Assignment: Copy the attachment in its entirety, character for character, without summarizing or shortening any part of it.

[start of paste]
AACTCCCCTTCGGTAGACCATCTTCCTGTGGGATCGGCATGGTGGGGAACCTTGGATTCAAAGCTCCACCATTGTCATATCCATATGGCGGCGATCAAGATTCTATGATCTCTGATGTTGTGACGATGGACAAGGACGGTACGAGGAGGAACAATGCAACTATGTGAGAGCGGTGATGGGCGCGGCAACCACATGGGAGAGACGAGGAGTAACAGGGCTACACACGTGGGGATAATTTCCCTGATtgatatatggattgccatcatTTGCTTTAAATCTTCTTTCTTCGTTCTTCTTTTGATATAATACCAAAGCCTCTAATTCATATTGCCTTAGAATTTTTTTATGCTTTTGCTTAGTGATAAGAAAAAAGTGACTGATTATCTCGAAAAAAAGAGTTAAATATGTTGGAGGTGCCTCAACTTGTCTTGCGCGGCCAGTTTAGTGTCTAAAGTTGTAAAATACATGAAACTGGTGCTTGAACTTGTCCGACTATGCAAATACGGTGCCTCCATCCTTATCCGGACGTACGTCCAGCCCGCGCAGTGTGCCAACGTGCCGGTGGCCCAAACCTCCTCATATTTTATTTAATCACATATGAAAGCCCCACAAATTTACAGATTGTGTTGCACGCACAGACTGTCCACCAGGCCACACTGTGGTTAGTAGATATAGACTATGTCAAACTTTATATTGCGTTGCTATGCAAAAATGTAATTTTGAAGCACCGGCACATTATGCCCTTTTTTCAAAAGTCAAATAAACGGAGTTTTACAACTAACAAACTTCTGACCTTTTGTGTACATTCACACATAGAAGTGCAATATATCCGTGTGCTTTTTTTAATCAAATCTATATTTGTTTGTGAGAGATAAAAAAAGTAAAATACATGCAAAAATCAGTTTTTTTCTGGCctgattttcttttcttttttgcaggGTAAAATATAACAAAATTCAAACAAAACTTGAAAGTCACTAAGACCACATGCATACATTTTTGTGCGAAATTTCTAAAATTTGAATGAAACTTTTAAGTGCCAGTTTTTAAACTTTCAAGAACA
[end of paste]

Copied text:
AACTCCCCTTCGGTAGACCATCTTCCTGTGGGATCGGCATGGTGGGGAACCTTGGATTCAAAGCTCCACCATTGTCATATCCATATGGCGGCGATCAAGATTCTATGATCTCTGATGTTGTGACGATGGACAAGGACGGTACGAGGAGGAACAATGCAACTATGTGAGAGCGGTGATGGGCGCGGCAACCACATGGGAGAGACGAGGAGTAACAGGGCTACACACGTGGGGATAATTTCCCTGATtgatatatggattgccatcatTTGCTTTAAATCTTCTTTCTTCGTTCTTCTTTTGATATAATACCAAAGCCTCTAATTCATATTGCCTTAGAATTTTTTTATGCTTTTGCTTAGTGATAAGAAAAAAGTGACTGATTATCTCGAAAAAAAGAGTTAAATATGTTGGAGGTGCCTCAACTTGTCTTGCGCGGCCAGTTTAGTGTCTAAAGTTGTAAAATACATGAAACTGGTGCTTGAACTTGTCCGACTATGCAAATACGGTGCCTCCATCCTTATCCGGACGTACGTCCAGCCCGCGCAGTGTGCCAACGTGCCGGTGGCCCAAACCTCCTCATATTTTATTTAATCACATATGAAAGCCCCACAAATTTACAGATTGTGTTGCACGCACAGACTGTCCACCAGGCCACACTGTGGTTAGTAGATATAGACTATGTCAAACTTTATATTGCGTTGCTATGCAAAAATGTAATTTTGAAGCACCGGCACATTATGCCCTTTTTTCAAAAGTCAAATAAACGGAGTTTTACAACTAACAAACTTCTGACCTTTTGTGTACATTCACACATAGAAGTGCAATATATCCGTGTGCTTTTTTTAATCAAATCTATATTTGTTTGTGAGAGATAAAAAAAGTAAAATACATGCAAAAATCAGTTTTTTTCTGGCctgattttcttttcttttttgcaggGTAAAATATAACAAAATTCAAACAAAACTTGAAAGTCACTAAGACCACATGCATACATTTTTGTGCGAAATTTCTAAAATTTGAATGAAACTTTTAAGTGCCAGTTTTTAAACTTTCAAGAACA